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If I have a statement that says,

$I\implies J\implies K$.


Can I say that,

since, $J \implies K$ and $J$ is true, $K$ is true as well.

Or Do I have to prove that $I$ is true as well to say so?

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up vote 0 down vote accepted

Sometimes we briskly express the three metalogical claims that (1) implies (2), and (2) implies (3), and (3) implies (1) in the compressed form $$(1) \Rightarrow (2) \Rightarrow (3) \Rightarrow (1)$$ So in this case, to be sure, if e.g. you already have an independent proof that (2) is true, you could extract the claim that $(2) \Rightarrow (3)$ and conclude that (3).

However we never make that contraction inside the propositional calculus: i.e. we never contract $$p \to q \land q \to r$$ to $$p \to q \to r.$$ Depending on your official rules for dropping brackets, the latter is either illegitimate or is to be read as $$p \to (q \to r)$$ which means something quite different. And to conclude $r$ given the latter, you'd need to invoke both the truth of $p$ and the truth of $q$.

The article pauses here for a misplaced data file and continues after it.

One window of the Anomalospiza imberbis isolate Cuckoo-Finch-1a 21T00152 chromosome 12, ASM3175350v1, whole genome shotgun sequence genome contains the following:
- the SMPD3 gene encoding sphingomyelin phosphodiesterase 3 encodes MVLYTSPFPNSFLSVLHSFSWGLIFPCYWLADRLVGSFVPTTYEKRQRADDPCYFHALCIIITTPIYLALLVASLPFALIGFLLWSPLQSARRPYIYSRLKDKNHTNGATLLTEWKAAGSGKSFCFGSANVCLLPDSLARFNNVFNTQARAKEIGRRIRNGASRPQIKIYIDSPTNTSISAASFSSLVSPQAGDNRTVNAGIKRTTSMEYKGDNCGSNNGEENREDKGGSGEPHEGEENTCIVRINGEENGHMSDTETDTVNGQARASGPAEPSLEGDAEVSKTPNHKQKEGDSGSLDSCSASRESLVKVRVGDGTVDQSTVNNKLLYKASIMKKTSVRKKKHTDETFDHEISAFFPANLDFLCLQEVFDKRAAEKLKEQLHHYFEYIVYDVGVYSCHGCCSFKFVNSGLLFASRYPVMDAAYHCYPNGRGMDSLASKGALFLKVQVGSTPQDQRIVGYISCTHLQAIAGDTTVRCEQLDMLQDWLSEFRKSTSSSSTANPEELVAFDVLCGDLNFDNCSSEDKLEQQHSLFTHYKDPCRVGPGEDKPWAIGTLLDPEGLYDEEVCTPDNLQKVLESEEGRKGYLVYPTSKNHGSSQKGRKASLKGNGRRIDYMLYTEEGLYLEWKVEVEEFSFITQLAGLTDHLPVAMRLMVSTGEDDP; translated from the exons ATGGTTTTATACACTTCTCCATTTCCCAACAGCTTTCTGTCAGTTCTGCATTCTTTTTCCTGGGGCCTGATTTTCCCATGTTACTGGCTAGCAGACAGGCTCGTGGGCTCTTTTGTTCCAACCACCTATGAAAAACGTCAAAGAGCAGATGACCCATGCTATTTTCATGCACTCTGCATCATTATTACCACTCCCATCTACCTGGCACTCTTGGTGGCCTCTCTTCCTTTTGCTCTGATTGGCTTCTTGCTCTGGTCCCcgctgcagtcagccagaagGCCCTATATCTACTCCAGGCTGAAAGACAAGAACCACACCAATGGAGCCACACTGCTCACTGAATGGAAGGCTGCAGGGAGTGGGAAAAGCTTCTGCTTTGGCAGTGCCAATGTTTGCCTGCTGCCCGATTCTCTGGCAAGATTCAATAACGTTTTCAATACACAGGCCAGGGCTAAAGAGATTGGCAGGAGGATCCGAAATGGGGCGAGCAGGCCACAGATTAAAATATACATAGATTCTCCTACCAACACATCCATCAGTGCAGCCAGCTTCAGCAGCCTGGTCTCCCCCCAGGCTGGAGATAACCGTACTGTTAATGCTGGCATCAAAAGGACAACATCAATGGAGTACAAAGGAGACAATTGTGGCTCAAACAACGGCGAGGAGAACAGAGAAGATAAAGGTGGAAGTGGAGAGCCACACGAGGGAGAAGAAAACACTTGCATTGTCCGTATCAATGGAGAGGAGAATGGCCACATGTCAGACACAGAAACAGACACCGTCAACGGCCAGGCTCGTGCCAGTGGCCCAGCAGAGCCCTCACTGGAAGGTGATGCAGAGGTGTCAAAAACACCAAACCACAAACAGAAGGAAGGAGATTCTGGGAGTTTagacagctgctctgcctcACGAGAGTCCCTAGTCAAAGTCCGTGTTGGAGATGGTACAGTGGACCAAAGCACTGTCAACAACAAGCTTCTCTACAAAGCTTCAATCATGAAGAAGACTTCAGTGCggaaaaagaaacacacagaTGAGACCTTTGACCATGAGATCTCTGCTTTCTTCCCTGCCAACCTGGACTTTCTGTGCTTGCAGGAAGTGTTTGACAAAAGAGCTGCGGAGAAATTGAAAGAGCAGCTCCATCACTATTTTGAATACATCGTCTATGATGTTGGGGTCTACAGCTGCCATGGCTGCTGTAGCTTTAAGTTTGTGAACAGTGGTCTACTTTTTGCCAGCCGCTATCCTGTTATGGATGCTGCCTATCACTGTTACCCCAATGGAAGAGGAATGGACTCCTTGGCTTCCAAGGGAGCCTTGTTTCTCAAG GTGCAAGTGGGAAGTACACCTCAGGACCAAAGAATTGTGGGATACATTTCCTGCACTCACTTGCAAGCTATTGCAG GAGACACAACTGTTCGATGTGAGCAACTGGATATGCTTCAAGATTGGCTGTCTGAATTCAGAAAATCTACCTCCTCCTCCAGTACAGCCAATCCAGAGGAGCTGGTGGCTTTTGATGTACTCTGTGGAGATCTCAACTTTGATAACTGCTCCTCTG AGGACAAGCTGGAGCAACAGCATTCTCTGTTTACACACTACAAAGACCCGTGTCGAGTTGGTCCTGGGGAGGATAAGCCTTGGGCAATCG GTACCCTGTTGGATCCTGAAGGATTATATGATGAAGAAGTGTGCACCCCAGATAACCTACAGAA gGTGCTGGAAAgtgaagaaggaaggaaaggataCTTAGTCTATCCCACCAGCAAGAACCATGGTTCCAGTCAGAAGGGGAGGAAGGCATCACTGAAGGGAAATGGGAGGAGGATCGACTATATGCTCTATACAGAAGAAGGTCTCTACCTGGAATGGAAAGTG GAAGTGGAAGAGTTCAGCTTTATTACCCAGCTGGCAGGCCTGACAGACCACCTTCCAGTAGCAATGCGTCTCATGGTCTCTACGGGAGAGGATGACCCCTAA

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this one is more convincing. thanks – user45099 Nov 29 '12 at 8:51

$J\Rightarrow K$ means that when $J$ is true, $K$ must be true as well, so, yes, this would be a reasonable deduction given $J$.

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But does not I=>J=>K mean I=>(J=>K). But we do not know if I is true!!! So we do not know if J=>K is true, right? – user45099 Nov 28 '12 at 18:55
If I were not true, $I \implies (J \implies K)$ would be true vacuously (in classical logic). – Johannes Kloos Nov 28 '12 at 19:00
Thank You....... – user45099 Nov 28 '12 at 19:36
True, if $I$ is false, $I \to (J \to K)$ is true (assuming the conditional is truth-functional). But so what? That fact is no help at all if the aim to establish the truth of $K$ ... – Peter Smith Nov 28 '12 at 22:21
I took this to mean $I \Rightarrow J$ and $J \Rightarrow K$, but you raise a good point. There was some ambiguity in the question and I answered quickly without considering this alternative viewpoint. – andybenji Nov 28 '12 at 22:54

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